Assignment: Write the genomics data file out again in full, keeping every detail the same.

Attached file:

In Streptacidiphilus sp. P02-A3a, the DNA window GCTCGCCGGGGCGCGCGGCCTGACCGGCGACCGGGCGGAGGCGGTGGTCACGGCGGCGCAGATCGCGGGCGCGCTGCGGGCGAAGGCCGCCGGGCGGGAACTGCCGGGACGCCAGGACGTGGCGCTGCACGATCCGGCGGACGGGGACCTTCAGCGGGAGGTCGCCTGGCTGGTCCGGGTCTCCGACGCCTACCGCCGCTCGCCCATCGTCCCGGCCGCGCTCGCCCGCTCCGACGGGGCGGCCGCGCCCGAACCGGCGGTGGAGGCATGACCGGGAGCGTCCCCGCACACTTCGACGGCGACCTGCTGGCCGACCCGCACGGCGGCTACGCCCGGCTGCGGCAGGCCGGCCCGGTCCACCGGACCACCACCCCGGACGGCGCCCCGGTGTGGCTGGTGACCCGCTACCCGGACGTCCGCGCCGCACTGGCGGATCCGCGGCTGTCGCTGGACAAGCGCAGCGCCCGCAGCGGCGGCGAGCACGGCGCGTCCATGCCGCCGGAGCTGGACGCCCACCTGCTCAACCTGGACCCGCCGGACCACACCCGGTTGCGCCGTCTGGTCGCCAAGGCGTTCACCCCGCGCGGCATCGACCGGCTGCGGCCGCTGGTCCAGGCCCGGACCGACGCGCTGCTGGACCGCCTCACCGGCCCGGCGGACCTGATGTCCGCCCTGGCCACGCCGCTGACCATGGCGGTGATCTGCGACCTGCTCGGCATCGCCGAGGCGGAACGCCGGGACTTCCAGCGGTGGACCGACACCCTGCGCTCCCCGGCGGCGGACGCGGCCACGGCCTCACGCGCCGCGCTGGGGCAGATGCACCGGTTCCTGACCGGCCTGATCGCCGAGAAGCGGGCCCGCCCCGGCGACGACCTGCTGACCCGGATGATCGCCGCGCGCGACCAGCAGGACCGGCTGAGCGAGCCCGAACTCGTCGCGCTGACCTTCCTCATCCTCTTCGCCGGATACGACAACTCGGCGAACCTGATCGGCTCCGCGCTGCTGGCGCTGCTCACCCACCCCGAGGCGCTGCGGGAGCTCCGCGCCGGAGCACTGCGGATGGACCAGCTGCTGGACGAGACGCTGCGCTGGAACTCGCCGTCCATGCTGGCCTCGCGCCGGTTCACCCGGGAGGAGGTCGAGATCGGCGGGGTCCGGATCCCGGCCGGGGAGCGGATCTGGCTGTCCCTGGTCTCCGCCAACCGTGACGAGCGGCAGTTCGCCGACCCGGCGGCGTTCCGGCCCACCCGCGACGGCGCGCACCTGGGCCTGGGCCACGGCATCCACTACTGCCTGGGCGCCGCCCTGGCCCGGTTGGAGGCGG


In Streptacidiphilus sp. P02-A3a, the DNA window GCTCGCCGGGGCGCGCGGCCTGACCGGCGACCGGGCGGAGGCGGTGGTCACGGCGGCGCAGATCGCGGGCGCGCTGCGGGCGAAGGCCGCCGGGCGGGAACTGCCGGGACGCCAGGACGTGGCGCTGCACGATCCGGCGGACGGGGACCTTCAGCGGGAGGTCGCCTGGCTGGTCCGGGTCTCCGACGCCTACCGCCGCTCGCCCATCGTCCCGGCCGCGCTCGCCCGCTCCGACGGGGCGGCCGCGCCCGAACCGGCGGTGGAGGCATGACCGGGAGCGTCCCCGCACACTTCGACGGCGACCTGCTGGCCGACCCGCACGGCGGCTACGCCCGGCTGCGGCAGGCCGGCCCGGTCCACCGGACCACCACCCCGGACGGCGCCCCGGTGTGGCTGGTGACCCGCTACCCGGACGTCCGCGCCGCACTGGCGGATCCGCGGCTGTCGCTGGACAAGCGCAGCGCCCGCAGCGGCGGCGAGCACGGCGCGTCCATGCCGCCGGAGCTGGACGCCCACCTGCTCAACCTGGACCCGCCGGACCACACCCGGTTGCGCCGTCTGGTCGCCAAGGCGTTCACCCCGCGCGGCATCGACCGGCTGCGGCCGCTGGTCCAGGCCCGGACCGACGCGCTGCTGGACCGCCTCACCGGCCCGGCGGACCTGATGTCCGCCCTGGCCACGCCGCTGACCATGGCGGTGATCTGCGACCTGCTCGGCATCGCCGAGGCGGAACGCCGGGACTTCCAGCGGTGGACCGACACCCTGCGCTCCCCGGCGGCGGACGCGGCCACGGCCTCACGCGCCGCGCTGGGGCAGATGCACCGGTTCCTGACCGGCCTGATCGCCGAGAAGCGGGCCCGCCCCGGCGACGACCTGCTGACCCGGATGATCGCCGCGCGCGACCAGCAGGACCGGCTGAGCGAGCCCGAACTCGTCGCGCTGACCTTCCTCATCCTCTTCGCCGGATACGACAACTCGGCGAACCTGATCGGCTCCGCGCTGCTGGCGCTGCTCACCCACCCCGAGGCGCTGCGGGAGCTCCGCGCCGGAGCACTGCGGATGGACCAGCTGCTGGACGAGACGCTGCGCTGGAACTCGCCGTCCATGCTGGCCTCGCGCCGGTTCACCCGGGAGGAGGTCGAGATCGGCGGGGTCCGGATCCCGGCCGGGGAGCGGATCTGGCTGTCCCTGGTCTCCGCCAACCGTGACGAGCGGCAGTTCGCCGACCCGGCGGCGTTCCGGCCCACCCGCGACGGCGCGCACCTGGGCCTGGGCCACGGCATCCACTACTGCCTGGGCGCCGCCCTGGCCCGGTTGGAGGCGG